Hopes are fading for about 100 people missing after a ferry disaster in the Pacific island nation of Kiribati.
About 100 people were believed to have been on board an overloaded wooden catamaran when it broke up and sank soon after it set out on a 240-kilometre inter-island journey on January 18.
Planes from Australia, New Zealand and the United States have been scouring the ocean west of Kiribati looking for survivors.
Paul Craven from New Zealand's Rescue Coordination Centre told ABC's Pacific Beat there has been no sign of them today.
"We have located a bit of flotsam and jetsam but it's very hard to tell whether its come from the vessel," he said.
A fishing boat rescued seven survivors found drifting in a dinghy on Sunday.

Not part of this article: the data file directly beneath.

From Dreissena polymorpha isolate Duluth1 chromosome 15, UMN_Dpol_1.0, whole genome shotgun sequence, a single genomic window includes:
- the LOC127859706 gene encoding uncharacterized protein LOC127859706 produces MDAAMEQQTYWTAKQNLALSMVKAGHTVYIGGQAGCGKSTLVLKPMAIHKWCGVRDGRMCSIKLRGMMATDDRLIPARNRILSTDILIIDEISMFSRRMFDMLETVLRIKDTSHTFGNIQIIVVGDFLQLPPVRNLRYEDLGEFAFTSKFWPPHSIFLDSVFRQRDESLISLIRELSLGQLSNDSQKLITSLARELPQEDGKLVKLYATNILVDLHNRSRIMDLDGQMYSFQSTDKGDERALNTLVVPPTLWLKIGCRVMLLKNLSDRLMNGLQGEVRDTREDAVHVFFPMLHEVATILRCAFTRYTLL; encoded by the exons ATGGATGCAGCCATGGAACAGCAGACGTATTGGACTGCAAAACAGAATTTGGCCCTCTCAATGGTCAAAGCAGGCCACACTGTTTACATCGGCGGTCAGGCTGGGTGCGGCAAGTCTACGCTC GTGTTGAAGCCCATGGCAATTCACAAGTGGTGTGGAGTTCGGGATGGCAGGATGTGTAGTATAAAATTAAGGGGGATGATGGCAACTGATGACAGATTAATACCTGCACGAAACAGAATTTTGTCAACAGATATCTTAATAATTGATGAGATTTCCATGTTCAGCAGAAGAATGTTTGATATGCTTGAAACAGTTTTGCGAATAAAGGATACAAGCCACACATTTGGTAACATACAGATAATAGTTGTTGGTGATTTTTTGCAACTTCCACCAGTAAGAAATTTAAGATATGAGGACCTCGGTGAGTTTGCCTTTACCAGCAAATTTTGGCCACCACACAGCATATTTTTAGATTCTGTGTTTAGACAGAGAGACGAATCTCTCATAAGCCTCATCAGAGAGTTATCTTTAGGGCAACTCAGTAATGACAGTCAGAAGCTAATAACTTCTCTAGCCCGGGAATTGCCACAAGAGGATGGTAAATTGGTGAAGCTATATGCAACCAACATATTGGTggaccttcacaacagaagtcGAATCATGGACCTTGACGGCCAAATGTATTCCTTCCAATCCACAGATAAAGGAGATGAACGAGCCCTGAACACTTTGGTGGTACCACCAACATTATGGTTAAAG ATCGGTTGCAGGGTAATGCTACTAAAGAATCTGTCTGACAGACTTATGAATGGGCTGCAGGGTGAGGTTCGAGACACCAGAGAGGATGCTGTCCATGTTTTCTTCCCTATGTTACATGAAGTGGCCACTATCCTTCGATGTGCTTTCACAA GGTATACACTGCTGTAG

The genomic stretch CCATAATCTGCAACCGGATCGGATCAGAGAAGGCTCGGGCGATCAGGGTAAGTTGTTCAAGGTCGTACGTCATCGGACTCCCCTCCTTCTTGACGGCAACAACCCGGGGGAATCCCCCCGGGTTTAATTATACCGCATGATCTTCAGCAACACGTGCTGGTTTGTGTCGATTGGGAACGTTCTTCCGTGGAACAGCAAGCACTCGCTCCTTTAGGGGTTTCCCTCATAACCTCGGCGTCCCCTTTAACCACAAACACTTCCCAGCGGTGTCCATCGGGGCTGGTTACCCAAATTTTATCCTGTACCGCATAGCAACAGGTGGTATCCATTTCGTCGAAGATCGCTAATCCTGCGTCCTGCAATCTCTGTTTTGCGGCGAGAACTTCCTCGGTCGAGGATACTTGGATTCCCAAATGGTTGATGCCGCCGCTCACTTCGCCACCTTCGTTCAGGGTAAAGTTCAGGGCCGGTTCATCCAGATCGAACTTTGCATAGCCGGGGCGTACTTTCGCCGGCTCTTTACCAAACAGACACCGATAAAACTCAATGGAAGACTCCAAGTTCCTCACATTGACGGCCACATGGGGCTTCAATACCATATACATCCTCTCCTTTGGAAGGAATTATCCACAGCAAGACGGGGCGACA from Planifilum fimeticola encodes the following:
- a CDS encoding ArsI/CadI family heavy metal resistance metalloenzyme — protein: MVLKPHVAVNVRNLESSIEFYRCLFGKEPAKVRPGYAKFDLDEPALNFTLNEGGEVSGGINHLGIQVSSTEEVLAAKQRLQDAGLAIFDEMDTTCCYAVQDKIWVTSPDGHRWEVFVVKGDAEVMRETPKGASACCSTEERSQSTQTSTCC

Mr Craven said the survivors have said people scrambled onto two dinghies and a life raft when the ferry sank.
"Unfortunately one of the dinghies was then seen to capsize and we think, it's a bit difficult with some of the language, but it looks like that dinghy's sunk," he said.
"So we've obviously rescued one dinghy and so we're very interested now in the life raft and its location."
Mr Craven said the seven survivors were in reasonable health.
"Kiribati has sent one of their patrol vessels out with two doctors and four nurses on board to A; pick up the survivors and render medical assistance, but also so they have a medical team out there should we find further survivors," he said.